Steroid Abuse Among Bodybuilders Linked to Kidney Damage

Coaches and clinicians should consider adding kidney disease to the long list of health problems associated with anabolic steroid abuse, according to new findings presented here at Renal Week 2009: American Society of Nephrology 2009 Annual Meeting.

“We think there is a direct toxic effect between steroid abuse and kidney damage,” said Vivette D. D’Agati, MD, professor of pathology and director of the Renal Pathology Laboratory at Columbia University Medical Center in New York City, and senior author of the study.

She and her colleagues first noticed the connection in 1999, while studying the relation between kidney disease and obesity. One of the patients was a bodybuilder, whose body mass index (BMI) of 41 kg/m2 more than met the technical definition of obesity (≥30 kg/m2), but whose excess weight came from lean body mass rather than fat. The patient told the investigators he engaged in power lifting for several hours a day and used anabolic androgenic steroids (AAS).

Between 1999 and 2009, the authors identified a total of 10 men with an average age of 37 years and an average BMI of 34.7 kg/m2, the result of highly muscular physiques from bodybuilding. All admitted to long-term AAS abuse and had proteinuria levels of 1 g/day or more and biopsy-confirmed focal segmental glomerulosclerosis or glomerulomegaly. Five of the 10 patients had full nephrotic syndrome.

Of 8 patients available for long-term follow-up (average follow-up, 2.2 years), 7 reduced their exercise and discontinued AAS use, which resulted in weight loss, stabilization or improvement in serum creatinine levels, and reduced proteinuria. One patient experienced progressive proteinuria and renal insufficiency when he resumed taking AAS.

Renal impairment was worse among the bodybuilders than among a historic control group of 65 obese patients, even though the obese patients had a higher mean BMI (41.7 kg/m2). Mean baseline serum creatinine level among the bodybuilders was 3.0 mg/dL, compared with 1.47 mg/dL in the obese group. The bodybuilders had a mean proteinuria level of 10.1 g/day, compared with 4.09 g/day among the obese group. Thirty percent of the bodybuilders were fully nephrotic, compared with 5.6% of the obese patients.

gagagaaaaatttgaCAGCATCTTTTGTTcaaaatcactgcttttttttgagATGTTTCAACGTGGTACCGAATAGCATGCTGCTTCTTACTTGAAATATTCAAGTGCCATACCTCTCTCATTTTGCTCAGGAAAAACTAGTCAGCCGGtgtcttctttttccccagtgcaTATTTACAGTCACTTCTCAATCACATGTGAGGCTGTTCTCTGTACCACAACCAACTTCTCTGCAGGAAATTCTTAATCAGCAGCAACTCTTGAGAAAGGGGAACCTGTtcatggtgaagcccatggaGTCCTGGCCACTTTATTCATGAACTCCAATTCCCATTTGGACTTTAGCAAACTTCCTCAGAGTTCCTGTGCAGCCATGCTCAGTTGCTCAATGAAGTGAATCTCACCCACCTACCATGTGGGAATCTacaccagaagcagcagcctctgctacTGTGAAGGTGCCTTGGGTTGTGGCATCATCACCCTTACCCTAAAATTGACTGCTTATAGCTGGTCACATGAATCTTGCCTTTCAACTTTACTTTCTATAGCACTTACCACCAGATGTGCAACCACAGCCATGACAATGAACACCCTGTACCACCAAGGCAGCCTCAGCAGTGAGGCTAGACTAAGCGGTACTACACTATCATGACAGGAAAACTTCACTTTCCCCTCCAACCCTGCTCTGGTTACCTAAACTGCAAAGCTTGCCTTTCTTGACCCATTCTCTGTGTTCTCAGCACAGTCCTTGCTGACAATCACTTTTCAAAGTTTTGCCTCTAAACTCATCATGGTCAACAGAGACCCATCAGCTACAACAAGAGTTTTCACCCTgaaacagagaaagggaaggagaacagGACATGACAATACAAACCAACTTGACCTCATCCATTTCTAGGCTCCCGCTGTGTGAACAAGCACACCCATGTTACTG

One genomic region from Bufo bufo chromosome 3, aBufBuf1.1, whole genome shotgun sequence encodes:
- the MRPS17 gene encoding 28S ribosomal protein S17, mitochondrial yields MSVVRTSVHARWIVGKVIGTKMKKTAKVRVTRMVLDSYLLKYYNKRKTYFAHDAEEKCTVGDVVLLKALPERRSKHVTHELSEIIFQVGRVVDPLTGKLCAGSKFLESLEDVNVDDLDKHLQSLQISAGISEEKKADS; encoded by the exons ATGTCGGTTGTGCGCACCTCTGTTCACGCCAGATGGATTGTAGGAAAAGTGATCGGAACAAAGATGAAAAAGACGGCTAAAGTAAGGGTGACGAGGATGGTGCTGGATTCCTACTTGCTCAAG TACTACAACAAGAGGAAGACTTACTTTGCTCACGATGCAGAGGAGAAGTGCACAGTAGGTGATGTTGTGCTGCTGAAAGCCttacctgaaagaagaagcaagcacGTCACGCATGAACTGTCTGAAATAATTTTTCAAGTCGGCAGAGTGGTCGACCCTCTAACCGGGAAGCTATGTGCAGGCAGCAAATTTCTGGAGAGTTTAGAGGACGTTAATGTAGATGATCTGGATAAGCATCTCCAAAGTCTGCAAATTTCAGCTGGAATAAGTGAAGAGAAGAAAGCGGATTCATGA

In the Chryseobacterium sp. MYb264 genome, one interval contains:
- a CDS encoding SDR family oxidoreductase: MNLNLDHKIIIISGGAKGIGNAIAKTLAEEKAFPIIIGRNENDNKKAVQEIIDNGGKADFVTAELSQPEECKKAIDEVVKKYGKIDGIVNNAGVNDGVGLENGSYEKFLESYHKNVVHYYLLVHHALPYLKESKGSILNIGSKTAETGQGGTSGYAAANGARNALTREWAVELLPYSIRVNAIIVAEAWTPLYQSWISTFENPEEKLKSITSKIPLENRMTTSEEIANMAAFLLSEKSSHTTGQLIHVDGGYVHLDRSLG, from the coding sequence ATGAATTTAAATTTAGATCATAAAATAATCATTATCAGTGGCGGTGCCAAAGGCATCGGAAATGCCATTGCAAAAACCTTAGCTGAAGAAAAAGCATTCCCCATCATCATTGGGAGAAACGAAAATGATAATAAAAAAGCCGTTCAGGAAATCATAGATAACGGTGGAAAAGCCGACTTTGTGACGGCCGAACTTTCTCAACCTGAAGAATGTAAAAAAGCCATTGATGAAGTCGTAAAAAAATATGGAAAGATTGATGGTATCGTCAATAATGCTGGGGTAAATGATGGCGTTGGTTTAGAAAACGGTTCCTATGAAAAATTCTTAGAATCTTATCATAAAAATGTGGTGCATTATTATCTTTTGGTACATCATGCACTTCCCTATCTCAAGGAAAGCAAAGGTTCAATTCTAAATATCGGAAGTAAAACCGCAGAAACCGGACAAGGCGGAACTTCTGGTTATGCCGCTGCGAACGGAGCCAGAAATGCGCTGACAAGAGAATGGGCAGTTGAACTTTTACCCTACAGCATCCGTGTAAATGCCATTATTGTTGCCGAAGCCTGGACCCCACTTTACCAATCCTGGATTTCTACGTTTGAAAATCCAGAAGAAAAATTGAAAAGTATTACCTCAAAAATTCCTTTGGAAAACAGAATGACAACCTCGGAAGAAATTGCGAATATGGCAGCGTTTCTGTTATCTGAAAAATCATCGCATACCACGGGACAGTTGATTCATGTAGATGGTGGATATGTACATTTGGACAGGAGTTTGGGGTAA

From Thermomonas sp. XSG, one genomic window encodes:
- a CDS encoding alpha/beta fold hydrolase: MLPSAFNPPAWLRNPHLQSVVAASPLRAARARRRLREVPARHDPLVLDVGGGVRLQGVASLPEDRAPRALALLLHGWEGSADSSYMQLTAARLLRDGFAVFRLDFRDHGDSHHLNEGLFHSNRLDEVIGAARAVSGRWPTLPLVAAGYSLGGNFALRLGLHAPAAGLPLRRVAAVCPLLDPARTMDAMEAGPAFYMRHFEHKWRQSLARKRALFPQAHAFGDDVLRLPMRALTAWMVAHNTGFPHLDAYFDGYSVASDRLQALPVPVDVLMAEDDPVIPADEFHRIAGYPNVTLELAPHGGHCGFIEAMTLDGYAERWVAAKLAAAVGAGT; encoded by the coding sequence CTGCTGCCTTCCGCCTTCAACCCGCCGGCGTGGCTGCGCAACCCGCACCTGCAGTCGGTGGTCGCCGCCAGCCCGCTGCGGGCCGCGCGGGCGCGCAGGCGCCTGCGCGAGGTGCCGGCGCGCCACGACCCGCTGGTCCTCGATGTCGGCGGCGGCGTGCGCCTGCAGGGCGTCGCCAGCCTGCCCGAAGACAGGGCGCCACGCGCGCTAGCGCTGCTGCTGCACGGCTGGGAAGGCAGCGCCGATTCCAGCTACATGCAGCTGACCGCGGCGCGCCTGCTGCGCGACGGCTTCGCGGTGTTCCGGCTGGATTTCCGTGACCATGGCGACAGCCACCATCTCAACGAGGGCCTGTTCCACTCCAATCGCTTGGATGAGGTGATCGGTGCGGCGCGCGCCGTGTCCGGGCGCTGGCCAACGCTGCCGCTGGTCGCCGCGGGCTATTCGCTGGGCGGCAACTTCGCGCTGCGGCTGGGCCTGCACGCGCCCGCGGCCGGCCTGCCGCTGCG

The authors did not analyze statistical significance between the groups because they used historic controls, Dr. D’Agati explained. Still, “this made us hypothesize that this was a direct toxic effect of AAS, and not just renal overwork from the excess weight.”

Glomerular cells have androgen receptors, which could make them prime targets for exogenous steroids, she noted. Most of the bodybuilders had been taking the AAS for as long as 10 years, and many of them also were using other hormones, such as insulin and growth hormone, and consuming diets extremely high in protein. Six of the men had hypertension. “Power lifting can send your systolic blood pressure up to 400 mm Hg,” Dr. D’Agati pointed out. “Imagine doing that for 6 hours a day.”

One encouraging finding was that proteinuria and serum creatinine levels stabilized or became less severe in 7 of the 10 subjects when they discontinued the AAS, prolonged exercise, and other components of the bodybuilding regimen.

Perhaps the biggest challenge in conducting the study was getting the bodybuilders to talk about their steroid abuse. “We have many other patients on file, but we couldn’t include them in the study because they would not admit to using steroids,” Dr. D’Agati explained.

“I think this is a great study. It is the first published study to document this effect,” said Nina Reiniger, PhD, a postdoctoral scientist in nephrology at Columbia University, who was not involved in this research. “The small sample size didn’t bother me because it is a correlational study. Even 10 is a lot for this observation, because not everyone is going to be up front about their steroid abuse.”

“This is just the tip of the iceberg,” she said.

http://www.medscape.com/viewarticle/711781

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